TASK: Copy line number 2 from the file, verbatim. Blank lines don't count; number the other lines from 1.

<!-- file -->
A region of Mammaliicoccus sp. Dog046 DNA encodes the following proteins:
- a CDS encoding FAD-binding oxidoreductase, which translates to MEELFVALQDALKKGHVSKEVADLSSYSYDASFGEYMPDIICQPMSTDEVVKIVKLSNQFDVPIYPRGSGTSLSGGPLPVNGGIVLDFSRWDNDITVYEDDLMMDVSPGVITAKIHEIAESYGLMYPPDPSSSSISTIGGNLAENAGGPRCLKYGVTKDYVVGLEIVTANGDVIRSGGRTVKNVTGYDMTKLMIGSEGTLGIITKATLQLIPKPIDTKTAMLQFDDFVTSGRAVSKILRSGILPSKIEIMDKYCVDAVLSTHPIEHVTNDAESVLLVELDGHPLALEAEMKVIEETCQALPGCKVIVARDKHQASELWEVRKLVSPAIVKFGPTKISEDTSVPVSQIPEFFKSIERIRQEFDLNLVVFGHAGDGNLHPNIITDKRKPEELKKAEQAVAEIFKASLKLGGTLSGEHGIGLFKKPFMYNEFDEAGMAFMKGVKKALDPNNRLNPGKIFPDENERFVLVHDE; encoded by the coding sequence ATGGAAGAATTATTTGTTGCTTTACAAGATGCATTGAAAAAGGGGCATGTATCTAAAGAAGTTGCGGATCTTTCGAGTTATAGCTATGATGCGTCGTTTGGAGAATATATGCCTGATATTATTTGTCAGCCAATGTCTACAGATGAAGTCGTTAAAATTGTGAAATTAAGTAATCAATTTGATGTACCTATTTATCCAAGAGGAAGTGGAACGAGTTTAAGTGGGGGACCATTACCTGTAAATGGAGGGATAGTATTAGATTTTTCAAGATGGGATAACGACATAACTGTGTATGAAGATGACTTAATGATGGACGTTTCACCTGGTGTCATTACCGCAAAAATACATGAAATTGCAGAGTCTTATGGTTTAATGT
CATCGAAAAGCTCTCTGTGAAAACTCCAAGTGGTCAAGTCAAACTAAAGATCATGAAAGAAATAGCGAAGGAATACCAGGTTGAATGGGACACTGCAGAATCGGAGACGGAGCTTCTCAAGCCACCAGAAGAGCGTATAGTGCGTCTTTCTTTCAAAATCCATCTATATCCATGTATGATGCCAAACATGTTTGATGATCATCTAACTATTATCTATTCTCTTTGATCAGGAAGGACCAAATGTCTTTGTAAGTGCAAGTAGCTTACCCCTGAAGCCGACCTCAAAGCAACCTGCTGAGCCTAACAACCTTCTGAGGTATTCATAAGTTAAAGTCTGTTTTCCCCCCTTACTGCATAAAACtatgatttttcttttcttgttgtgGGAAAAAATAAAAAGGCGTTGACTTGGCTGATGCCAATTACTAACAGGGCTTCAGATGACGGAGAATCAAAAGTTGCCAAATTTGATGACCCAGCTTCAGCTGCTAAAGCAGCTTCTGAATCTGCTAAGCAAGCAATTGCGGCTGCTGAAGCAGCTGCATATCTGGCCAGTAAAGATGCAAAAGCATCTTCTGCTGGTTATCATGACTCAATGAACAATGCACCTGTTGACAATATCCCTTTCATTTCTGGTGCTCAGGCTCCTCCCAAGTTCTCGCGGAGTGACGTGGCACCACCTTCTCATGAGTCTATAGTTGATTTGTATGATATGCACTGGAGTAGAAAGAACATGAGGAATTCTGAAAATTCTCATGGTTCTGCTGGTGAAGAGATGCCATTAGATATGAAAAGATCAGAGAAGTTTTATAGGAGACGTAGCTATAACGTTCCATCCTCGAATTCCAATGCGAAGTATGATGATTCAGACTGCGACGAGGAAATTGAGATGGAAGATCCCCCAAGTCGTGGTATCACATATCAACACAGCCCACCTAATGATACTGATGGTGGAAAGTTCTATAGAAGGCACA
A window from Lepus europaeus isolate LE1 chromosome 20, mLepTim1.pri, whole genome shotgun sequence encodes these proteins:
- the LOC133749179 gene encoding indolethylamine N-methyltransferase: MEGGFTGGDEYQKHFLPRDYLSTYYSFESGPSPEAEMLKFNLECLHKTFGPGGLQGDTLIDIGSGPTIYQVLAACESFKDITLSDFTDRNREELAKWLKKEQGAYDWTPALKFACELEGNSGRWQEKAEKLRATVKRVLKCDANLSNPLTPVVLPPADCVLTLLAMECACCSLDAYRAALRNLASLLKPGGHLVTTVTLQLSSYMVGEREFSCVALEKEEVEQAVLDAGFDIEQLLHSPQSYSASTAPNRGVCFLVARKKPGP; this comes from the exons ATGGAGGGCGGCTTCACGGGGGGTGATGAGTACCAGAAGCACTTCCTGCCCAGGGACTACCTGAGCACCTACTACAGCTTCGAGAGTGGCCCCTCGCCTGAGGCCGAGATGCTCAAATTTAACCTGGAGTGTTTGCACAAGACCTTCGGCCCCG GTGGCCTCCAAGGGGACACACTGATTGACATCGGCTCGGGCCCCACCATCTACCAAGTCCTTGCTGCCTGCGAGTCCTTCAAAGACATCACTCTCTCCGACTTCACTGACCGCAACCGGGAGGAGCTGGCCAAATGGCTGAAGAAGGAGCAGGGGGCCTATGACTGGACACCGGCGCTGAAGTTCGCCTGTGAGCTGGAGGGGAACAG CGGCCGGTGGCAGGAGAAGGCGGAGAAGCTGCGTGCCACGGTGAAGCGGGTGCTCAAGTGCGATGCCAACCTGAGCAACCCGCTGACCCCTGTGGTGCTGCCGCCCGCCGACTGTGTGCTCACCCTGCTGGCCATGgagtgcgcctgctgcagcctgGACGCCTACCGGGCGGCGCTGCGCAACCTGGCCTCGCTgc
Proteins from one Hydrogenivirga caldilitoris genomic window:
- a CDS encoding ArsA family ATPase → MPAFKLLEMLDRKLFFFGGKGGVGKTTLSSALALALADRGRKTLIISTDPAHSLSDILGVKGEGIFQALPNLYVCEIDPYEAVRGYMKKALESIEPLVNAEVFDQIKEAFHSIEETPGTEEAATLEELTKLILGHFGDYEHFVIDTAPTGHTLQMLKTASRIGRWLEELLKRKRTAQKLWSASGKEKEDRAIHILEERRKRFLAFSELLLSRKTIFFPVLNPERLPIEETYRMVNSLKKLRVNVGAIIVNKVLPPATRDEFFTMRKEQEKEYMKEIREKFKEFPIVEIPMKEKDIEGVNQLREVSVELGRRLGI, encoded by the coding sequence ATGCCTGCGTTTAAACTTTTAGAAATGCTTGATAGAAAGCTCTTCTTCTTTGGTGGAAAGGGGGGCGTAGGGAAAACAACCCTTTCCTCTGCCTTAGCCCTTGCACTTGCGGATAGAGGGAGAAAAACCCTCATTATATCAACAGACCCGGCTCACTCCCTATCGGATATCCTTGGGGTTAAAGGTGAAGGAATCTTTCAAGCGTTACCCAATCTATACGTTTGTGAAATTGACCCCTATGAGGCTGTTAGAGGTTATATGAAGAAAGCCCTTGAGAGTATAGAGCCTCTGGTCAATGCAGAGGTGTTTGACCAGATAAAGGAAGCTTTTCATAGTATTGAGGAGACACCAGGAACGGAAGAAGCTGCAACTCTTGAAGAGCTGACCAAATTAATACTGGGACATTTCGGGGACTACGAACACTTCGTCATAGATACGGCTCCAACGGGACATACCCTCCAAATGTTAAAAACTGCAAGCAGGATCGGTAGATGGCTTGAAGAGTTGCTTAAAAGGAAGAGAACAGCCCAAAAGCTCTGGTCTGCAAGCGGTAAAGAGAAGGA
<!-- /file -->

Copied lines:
- a CDS encoding FAD-binding oxidoreductase, which translates to MEELFVALQDALKKGHVSKEVADLSSYSYDASFGEYMPDIICQPMSTDEVVKIVKLSNQFDVPIYPRGSGTSLSGGPLPVNGGIVLDFSRWDNDITVYEDDLMMDVSPGVITAKIHEIAESYGLMYPPDPSSSSISTIGGNLAENAGGPRCLKYGVTKDYVVGLEIVTANGDVIRSGGRTVKNVTGYDMTKLMIGSEGTLGIITKATLQLIPKPIDTKTAMLQFDDFVTSGRAVSKILRSGILPSKIEIMDKYCVDAVLSTHPIEHVTNDAESVLLVELDGHPLALEAEMKVIEETCQALPGCKVIVARDKHQASELWEVRKLVSPAIVKFGPTKISEDTSVPVSQIPEFFKSIERIRQEFDLNLVVFGHAGDGNLHPNIITDKRKPEELKKAEQAVAEIFKASLKLGGTLSGEHGIGLFKKPFMYNEFDEAGMAFMKGVKKALDPNNRLNPGKIFPDENERFVLVHDE; encoded by the coding sequence ATGGAAGAATTATTTGTTGCTTTACAAGATGCATTGAAAAAGGGGCATGTATCTAAAGAAGTTGCGGATCTTTCGAGTTATAGCTATGATGCGTCGTTTGGAGAATATATGCCTGATATTATTTGTCAGCCAATGTCTACAGATGAAGTCGTTAAAATTGTGAAATTAAGTAATCAATTTGATGTACCTATTTATCCAAGAGGAAGTGGAACGAGTTTAAGTGGGGGACCATTACCTGTAAATGGAGGGATAGTATTAGATTTTTCAAGATGGGATAACGACATAACTGTGTATGAAGATGACTTAATGATGGACGTTTCACCTGGTGTCATTACCGCAAAAATACATGAAATTGCAGAGTCTTATGGTTTAATGT